Before you design your visiting card, ask yourself these 5 questions

Choice can be overwhelming. And while we’re proud of the fact that we’re constantly adding new visiting card designs to our site, we also know that all those options can be a little daunting – especially if you don’t have an idea in mind of what you want your card to ultimately look like. It helps to have a starting point, or at least an idea of what you don’t want. Here are a few questions to ask yourself before you start browsing.

1. “Do I have a photo or logo to upload?”

Many times, customers have a logo for their business that they want to build a card around, or they need a design that has plenty of room for a product or headshot. On the left side of our visiting card gallery, you’ll find a “Has Logo/Photo Area” check box. This will narrow down the options to only those that will work with a photo or logo.

“It helps to have a starting point, or at least an idea of what you don’t want.”

2. “What’s my business’s style?”

Is your business retro or modern, preppy or eclectic, sophisticated or simple? When our designers create new cards, they often consider the style of a particular business and design a card specifically for that purpose. You can sort by these styles using the “Styles and Themes” menu on the left of our gallery. Try starting with a broader term like “Modern” or “Conservative” and narrow down from there

3. “How will my audience see my visiting card?”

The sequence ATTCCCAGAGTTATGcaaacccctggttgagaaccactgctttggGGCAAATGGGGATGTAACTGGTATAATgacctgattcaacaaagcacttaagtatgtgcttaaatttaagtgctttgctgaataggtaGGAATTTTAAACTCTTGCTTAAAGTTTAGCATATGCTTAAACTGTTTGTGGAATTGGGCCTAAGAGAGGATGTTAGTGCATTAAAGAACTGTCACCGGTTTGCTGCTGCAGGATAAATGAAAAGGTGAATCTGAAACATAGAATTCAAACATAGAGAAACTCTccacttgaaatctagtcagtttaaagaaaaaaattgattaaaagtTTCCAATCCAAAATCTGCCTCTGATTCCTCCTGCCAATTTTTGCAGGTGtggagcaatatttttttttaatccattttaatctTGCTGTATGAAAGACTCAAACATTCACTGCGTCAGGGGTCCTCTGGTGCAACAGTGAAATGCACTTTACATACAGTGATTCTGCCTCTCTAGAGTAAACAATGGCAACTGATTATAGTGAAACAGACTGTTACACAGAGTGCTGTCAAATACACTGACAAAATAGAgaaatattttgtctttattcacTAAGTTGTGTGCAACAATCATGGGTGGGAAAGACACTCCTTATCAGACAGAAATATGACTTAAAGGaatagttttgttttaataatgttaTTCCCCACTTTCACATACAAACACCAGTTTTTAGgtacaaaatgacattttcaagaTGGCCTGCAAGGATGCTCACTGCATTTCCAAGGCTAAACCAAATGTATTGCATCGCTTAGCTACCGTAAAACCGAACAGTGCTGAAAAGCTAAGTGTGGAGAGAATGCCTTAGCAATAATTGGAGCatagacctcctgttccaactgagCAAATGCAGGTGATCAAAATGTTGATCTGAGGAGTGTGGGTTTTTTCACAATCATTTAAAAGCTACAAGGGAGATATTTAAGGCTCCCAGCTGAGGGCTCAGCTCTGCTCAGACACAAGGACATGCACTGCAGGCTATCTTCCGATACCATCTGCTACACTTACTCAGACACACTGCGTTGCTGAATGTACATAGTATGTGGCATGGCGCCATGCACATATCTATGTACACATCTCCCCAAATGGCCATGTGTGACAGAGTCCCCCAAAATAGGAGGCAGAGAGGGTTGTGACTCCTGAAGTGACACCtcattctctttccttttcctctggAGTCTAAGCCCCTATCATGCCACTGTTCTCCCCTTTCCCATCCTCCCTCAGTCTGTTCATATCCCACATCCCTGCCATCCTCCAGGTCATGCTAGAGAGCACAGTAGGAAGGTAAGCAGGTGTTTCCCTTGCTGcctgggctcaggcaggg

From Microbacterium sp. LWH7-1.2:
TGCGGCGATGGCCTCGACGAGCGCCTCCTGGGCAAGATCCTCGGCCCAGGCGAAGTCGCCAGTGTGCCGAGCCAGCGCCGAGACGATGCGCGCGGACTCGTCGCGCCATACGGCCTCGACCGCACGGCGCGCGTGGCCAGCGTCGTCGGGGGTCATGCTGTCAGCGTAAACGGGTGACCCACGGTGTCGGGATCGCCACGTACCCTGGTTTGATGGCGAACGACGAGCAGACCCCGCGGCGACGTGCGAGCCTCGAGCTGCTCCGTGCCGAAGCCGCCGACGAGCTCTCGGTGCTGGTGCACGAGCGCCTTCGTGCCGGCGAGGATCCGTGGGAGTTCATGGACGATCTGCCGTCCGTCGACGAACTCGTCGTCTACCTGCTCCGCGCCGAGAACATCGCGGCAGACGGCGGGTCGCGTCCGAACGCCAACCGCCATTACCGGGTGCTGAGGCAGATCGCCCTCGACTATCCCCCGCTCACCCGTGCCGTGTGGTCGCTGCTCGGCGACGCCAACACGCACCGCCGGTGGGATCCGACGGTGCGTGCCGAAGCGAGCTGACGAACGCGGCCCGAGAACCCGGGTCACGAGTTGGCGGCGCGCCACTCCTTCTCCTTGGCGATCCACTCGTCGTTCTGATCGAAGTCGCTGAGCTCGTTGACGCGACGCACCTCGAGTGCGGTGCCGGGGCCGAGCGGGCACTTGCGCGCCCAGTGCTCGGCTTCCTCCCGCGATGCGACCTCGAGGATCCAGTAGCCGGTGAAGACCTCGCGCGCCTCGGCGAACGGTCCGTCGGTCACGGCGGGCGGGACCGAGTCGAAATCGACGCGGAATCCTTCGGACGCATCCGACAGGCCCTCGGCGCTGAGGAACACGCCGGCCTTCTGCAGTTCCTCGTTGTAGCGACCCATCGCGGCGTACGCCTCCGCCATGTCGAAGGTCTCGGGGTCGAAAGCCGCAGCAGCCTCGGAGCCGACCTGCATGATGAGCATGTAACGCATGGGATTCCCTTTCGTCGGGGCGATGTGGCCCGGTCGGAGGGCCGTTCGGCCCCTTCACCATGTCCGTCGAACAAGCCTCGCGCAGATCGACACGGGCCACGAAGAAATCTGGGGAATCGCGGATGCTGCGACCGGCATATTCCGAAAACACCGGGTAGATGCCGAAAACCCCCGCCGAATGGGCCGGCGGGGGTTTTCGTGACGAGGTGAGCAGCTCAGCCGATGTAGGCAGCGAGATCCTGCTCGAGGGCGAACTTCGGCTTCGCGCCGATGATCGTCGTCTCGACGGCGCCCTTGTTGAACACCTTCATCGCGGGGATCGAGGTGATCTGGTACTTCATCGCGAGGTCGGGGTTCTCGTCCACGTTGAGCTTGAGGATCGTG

Will you hand it out face to face? Will it be tacked up on a corkboard or in a stack of competitor cards? Will you include a visiting card with a product purchase or attached to an invoice? Knowing the context of how your cards will be received may help you decide how bold you need to be with imagery and color. For example, if you work in construction and real estate and need people to be able to spot your card in a pile, choose bright colors and a large industry-related image to stand out.

“What is the single most important piece of info I want to convey with my card?”

Visiting cards are small, and people often make the mistake of trying to cram too much information. Decide ahead of time which piece of information should be at the front and the center. (For example, a current trend in visiting card design is to make your name the most important and largest design element on the card.)

“Decide ahead of time which piece of information should be front and centre on your business card.”

5. “How much of a statement do I want to make?”

Sometimes you need to go the extra mile to show that your business is the one your customers should put their trust in. In that case, choosing the eye-catching glossy finish paper, picking a different shape such as square or rounded corner visiting card or upgrading paper to Pearl or Velvet Touch.